Academic journal article Journal of Research in Character Education

EVALUATING EDUCATIONAL INTERVENTIONS: An Educators' Toolkit for Designing Effective Research Studies

Academic journal article Journal of Research in Character Education

EVALUATING EDUCATIONAL INTERVENTIONS: An Educators' Toolkit for Designing Effective Research Studies

Article excerpt

(ProQuest: ... denotes formulae omitted.)

Character education programs address moral and ethical values such as respect, responsibility, and trustworthiness (Character Education Partnership, 2010). Programs may be targeted to impact individuals, small groups, whole classrooms, or whole schools (What Works Clearinghouse, 2007) and may be implemented as a practice, supplement or curriculum. Depending on the nature of the program, school administrators tasked with reporting outcomes must assess the effectiveness of a character education program for reducing negative behaviors, enhancing social-emotional skills, and/or improving academic achievement. The magnitude of the behavioral or academic outcome is typically reported in terms of "effect size" in the literature (Schochet, 2005) so that results between studies of various programs can be compared.

Effect size values (magnitude of the outcomes/variability within the system) in the social sciences typically range between Cohen's (1988) designation of 0.2 and 0.8 for small and large effects, respectively. These values can provide a way to compare the effectiveness of character education programs when 20+ individuals, small groups, classrooms, or schools are involved in each study. However, studies that analyze classroom- or school-level outcomes can be very costly when using 20+ classrooms or schools, so school districts may not have the resources to engage in rigorous research studies. How can districts develop effective studies when funding is limited? One way to overcome financial barriers to research is to reduce the number of classrooms or schools required in a study. How can this be done? Districts can limit the required number of classrooms or schools by controlling for the amount of variability that is allowed into the research study such that adequate statistical power is maintained.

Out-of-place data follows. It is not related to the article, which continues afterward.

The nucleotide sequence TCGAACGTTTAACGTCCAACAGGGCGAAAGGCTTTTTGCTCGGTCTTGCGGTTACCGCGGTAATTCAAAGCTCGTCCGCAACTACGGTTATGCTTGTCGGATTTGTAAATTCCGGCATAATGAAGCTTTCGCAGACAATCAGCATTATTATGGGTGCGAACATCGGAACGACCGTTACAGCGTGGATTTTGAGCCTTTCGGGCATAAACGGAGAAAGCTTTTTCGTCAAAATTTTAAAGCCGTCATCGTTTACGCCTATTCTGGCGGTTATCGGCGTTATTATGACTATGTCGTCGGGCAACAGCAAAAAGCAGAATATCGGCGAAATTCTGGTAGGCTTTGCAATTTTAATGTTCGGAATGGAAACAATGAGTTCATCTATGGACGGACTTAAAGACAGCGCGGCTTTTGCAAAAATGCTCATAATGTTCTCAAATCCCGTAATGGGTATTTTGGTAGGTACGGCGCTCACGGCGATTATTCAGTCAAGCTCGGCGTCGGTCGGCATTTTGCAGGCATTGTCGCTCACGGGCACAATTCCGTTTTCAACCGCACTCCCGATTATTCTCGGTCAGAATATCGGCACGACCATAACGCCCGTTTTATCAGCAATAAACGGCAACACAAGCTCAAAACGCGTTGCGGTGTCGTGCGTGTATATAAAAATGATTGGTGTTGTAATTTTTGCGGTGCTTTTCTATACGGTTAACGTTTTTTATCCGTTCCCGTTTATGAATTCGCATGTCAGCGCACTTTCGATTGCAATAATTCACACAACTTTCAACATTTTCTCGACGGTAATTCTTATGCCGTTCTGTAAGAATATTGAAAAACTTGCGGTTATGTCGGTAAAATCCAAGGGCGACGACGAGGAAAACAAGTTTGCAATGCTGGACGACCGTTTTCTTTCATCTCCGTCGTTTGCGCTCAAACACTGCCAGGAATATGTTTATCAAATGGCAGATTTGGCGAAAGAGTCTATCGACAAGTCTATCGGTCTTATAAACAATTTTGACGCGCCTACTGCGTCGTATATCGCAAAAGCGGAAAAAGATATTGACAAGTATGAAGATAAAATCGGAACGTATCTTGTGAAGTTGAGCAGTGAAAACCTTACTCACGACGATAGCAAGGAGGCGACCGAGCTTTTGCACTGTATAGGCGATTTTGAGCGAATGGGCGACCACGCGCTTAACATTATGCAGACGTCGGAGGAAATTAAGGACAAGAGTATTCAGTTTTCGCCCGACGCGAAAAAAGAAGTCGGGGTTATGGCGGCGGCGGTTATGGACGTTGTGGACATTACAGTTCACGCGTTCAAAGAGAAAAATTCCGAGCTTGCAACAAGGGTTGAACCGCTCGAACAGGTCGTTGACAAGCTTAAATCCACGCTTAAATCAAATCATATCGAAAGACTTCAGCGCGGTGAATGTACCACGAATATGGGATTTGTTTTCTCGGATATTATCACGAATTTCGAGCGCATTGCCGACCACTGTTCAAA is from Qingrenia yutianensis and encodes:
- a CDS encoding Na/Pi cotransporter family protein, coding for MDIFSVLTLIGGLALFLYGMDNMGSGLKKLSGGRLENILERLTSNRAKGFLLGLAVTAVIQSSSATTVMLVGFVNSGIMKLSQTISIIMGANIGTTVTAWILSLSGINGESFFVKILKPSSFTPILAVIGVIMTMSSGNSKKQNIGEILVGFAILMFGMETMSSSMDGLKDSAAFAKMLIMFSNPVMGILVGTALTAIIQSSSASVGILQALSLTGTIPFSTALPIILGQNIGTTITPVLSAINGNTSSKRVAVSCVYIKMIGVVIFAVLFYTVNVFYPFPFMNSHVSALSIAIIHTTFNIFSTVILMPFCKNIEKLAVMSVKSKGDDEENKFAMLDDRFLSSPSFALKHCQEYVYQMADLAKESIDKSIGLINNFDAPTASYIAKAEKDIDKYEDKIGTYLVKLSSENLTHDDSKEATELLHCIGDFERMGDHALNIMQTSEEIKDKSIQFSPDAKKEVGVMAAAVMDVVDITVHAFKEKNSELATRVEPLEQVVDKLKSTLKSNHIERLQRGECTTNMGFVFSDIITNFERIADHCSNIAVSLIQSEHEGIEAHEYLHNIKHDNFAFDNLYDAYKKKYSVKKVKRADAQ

Statistical power in educational research is a measure of researchers' ability to have confidence in the outcomes and is related to the effect size value as well as to the number of individuals or groups that participate in the study. The Optimal Design software (Spybrook, Raudenbush, Liu, & Congdo, 2009) that is available on the W.T. Grant Foundation website (2011) was developed to help researchers understand the relationship between the effect size, statistical power, and the number of classrooms or schools used in the study. The software is capable of assisting with study designs typical of the social sciences (i.e., high number of participants, high variability, and low effect size values) as well as those that are more common in the physical sciences (low number of participants, low variability, and high effect size values). Either design is valid, but the study design that is more common in the physical sciences offers districts the ability to limit costs by reducing the number of participants that are required to measure meaningful behavioral and academic changes.

The following discussion demonstrates that administrators and researchers can know in advance whether or not a study designed to evaluate a character education program will likely allow statistically meaningful outcomes to be measured if they occur. Meaningful outcomes can be obtained if the effect of the program is sufficiently large given the number of schools and the variability in the data used in the study. The information provided below can help school researchers answer the following questions: What is a general (and quick) method to approximate the expected effect size using easily accessible school data? How many schools do researchers need to use in a research study so that they can have confidence in the results? If a district has a limited budget, how does it determine which schools are the best candidates for an effective study?


The effect size provides important information about two distinct sets of information: the magnitude of the effectiveness of a program and the variability present in the system. …

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